One of many pedestrian bridges over the river
The beautifully landscaped riverside parklands

James was quick to spot the electro scooters that were able to be hired. We jumped on and headed into the traffic of Madrid.

After walking every day for 5 weeks, it was exhilarating to smoothly zap around the city. As James said at one point, “walking is for losers.”

What we quickly learn is that Madrid is a city of parks, amazing parks. We discover the Parque de El Retiró with its palaces, grand boulevards and lake full of row boats.

Mad dogs and Spaniards go rowing in the midday sun
Palacio de Cristal

James indulges in some shopping. Apparently workwear is a thing amongst the young folk. James is very excited at Carhartt, which is basically King Gee modelled by cool people with piercings and tats.

We keep scooting around the city. At times we walk. We were still wracking up days where we walked well over 10km. You can take the pilgrim off the Camino, but you can’t take the Camino out of the pilgrim.

It was hot, high 20’s. We enjoyed cold beer, Mexican food, quiet mornings and crazy busy evenings. Madrid is a great city, very easy to get around and enjoy.

The Royal Palace
The view over the enormous Casa de Campo parklands from the palace forecourt

One morning we scoot and walk along the river to the Casa de Campo. James had looked online and saw that it had a gondola. Cue the James Bond theme. Yes, a gondola. We had to have a ride.

The Casa de Campo is an enormous parkland right next to the heart of the city. It has lakes, bars, restaurants, an aquarium, a theme park, hundreds of kilometres of tracks and trails.

All this just minutes from the city centre
Crossing the river

The city was busy. As we walked around we noticed many different languages and accents. People rode hire electric bikes, scooters and electric Vespa type scooters that are also available for hire.

From 2:00 until around 5:00, many businesses close for siesta. Some days James and I would find a cool place in the shade in one of the many parks and just chill out for an hour or so. Even with all the parks, grand buildings and boulevards, Madrid is still adding to or upgrading its open space. The roads around the palace are largely closed to traffic as are many other roads around the city. There are many tunnels under the city. Sometimes you would be walking in a park and a car would appear from a grass mound. The tunnel entrances and exits were so well landscaped, they blend in with the parkland.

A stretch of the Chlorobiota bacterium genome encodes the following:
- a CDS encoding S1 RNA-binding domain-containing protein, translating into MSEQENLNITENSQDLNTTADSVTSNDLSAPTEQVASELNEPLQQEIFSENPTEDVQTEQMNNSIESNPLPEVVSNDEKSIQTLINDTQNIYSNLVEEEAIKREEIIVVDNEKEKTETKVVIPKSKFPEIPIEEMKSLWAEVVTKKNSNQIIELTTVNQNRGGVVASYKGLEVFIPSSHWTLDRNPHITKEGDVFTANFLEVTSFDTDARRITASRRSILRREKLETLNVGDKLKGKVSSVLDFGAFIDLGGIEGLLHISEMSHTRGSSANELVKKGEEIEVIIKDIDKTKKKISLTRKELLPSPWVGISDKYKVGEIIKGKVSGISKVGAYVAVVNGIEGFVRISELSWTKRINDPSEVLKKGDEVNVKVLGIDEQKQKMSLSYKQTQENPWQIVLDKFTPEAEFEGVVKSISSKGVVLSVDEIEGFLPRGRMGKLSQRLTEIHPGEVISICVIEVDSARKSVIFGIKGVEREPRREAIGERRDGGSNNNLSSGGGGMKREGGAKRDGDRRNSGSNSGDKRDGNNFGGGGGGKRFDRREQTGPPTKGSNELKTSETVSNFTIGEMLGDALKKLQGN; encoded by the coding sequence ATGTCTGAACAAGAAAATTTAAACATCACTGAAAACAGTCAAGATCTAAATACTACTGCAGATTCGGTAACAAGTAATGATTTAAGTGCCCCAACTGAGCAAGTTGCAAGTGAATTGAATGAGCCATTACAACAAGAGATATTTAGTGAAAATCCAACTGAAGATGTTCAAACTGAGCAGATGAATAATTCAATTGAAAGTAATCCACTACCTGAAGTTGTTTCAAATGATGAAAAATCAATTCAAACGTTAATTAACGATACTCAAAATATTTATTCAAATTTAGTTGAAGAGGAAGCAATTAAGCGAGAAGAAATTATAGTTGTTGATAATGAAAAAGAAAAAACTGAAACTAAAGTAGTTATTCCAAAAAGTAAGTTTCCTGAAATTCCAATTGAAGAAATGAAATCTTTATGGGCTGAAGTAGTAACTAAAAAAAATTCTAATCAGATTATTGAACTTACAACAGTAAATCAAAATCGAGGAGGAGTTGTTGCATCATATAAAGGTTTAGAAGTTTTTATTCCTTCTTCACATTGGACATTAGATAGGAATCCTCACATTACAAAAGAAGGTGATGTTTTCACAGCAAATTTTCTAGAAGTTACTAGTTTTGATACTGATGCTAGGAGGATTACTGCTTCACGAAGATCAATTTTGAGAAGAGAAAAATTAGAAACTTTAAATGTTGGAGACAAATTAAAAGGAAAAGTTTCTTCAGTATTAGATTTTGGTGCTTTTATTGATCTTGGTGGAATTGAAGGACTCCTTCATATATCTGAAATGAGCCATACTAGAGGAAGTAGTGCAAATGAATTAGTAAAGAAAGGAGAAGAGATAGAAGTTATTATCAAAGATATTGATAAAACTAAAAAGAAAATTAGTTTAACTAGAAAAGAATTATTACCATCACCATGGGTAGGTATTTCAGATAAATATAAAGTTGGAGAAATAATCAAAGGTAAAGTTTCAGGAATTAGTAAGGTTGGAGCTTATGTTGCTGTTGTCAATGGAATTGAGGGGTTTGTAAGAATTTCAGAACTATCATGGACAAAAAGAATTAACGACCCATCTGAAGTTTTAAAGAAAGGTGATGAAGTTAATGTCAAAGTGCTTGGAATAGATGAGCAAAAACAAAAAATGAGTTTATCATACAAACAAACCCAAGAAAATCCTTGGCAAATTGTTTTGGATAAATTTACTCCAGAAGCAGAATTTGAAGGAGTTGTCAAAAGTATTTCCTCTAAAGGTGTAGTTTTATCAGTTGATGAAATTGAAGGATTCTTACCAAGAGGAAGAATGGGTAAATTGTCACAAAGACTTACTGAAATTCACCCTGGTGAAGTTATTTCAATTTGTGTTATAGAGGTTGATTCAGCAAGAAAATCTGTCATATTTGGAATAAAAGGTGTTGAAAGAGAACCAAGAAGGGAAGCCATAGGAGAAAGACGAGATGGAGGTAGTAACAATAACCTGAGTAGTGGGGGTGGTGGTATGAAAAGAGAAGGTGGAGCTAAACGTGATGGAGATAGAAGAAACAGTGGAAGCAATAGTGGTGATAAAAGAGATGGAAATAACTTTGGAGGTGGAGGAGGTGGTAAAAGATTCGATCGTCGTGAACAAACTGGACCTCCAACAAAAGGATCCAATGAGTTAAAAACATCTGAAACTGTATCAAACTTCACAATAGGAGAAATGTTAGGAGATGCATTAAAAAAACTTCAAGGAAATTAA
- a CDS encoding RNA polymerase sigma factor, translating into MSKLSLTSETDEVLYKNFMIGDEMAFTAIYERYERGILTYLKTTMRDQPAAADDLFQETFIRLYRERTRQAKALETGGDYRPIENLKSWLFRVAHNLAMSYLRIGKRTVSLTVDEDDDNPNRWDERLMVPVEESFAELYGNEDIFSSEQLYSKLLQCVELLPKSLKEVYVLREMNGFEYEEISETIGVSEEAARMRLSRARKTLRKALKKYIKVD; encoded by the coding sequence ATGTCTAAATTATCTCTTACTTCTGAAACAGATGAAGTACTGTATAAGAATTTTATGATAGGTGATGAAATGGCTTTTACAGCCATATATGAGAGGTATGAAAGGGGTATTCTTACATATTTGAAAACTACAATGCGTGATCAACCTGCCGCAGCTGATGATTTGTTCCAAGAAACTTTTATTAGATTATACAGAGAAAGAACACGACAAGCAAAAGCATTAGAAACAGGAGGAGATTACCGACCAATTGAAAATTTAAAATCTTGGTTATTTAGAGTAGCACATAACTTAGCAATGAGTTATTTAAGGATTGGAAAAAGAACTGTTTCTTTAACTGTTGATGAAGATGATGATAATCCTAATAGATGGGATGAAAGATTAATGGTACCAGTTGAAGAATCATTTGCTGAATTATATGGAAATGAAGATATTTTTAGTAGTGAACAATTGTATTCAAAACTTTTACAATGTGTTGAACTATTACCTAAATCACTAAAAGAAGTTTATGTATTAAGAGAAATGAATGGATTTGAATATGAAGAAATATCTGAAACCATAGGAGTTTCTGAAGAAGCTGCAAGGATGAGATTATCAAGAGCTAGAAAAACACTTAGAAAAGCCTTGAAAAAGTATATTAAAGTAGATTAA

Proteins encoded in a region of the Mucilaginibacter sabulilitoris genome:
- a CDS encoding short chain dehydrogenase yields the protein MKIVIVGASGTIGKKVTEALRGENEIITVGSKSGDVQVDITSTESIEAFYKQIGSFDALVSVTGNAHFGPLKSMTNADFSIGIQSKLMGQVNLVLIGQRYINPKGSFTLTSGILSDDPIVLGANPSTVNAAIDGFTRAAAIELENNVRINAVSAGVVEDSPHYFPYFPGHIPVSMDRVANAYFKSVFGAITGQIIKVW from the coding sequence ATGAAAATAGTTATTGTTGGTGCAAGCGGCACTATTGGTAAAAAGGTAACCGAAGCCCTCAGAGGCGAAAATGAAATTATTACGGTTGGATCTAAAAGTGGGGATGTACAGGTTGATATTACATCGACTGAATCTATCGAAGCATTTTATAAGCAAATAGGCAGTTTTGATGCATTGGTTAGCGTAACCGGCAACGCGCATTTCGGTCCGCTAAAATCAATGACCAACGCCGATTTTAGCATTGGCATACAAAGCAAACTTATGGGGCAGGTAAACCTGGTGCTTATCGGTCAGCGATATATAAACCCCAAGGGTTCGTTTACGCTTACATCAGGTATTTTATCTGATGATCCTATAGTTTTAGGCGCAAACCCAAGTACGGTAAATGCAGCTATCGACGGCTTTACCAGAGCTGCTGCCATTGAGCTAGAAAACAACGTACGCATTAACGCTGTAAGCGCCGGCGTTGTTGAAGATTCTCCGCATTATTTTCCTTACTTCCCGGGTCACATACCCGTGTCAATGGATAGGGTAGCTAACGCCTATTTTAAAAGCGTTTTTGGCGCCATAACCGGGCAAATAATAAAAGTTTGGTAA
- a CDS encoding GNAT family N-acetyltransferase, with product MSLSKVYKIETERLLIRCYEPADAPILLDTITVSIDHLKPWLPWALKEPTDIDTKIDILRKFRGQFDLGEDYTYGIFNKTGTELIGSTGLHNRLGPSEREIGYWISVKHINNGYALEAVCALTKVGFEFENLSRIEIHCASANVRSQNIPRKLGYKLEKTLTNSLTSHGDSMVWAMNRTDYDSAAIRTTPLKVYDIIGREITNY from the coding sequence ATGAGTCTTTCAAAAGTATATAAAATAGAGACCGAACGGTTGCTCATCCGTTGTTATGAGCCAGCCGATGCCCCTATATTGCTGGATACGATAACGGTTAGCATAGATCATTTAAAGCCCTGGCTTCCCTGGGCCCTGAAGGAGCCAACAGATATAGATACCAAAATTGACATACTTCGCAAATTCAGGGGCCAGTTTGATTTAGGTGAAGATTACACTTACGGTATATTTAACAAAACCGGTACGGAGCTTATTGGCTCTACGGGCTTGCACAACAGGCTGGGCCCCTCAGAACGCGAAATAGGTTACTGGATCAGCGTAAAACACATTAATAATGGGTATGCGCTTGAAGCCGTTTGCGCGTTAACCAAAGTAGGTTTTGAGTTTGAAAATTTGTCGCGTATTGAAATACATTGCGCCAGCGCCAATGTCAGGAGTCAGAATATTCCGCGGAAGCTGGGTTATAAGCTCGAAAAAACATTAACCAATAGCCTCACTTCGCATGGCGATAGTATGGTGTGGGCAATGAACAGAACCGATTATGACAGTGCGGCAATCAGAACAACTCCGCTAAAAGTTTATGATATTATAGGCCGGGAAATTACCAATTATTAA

The monument to Cervantes, a sculpture of Don Quixote and Sancho Panza. The square is being upgraded with new landscaping and public buildings

There was one place that I was intrigued to visit, Las Ventas, Madrid’s famous bullring that was opened in 1931. I won’t weigh into the debate about whether bullfighting should continue or not. All I will say is that it is woven into the fabric of Spanish culture. James and I saw bullrings in Pamplona and Sahagun whilst on the Camino.

I was a little shocked to learn that we were in Madrid at the start of a full month of bullfights. I did check, all fights were sold out.

Hemingway had this to say about bullfighting – Bullfighting is the only art in which the artist is in danger of death and in which the degree of brilliance in the performance is left to the fighter’s honour.

Las Ventas
Preparing the ring for this evening’s fights
The bulls aren’t tall, but they are incredibly powerful, weighing in at over 500kg

From our tour, it is clear that there is still an intense pride and love of bullfighting. But there are also those that see this as barbaric and antiquated and out of step with modern Spanish culture.

We visited the museum where there were portraits of many of the the great matadors, both men and women. These included many of Goya’s series of etchings on bullfighting that he prepared and sold in central Madrid over 180 years ago. There were also many outfits.

James noted that many of the matadors honoured in the museum were killed by bulls, very sobering.

From Las Ventas we scooted through busy and highly dangerous city traffic back into the city centre for one last time. Hey, I had to add a sense of drama after visiting the bullring!

Alcalá Gate

Our time in Madrid and in Spain was coming to an end. What a great city. What a great country.

Our Second Last Post? 7 May 2022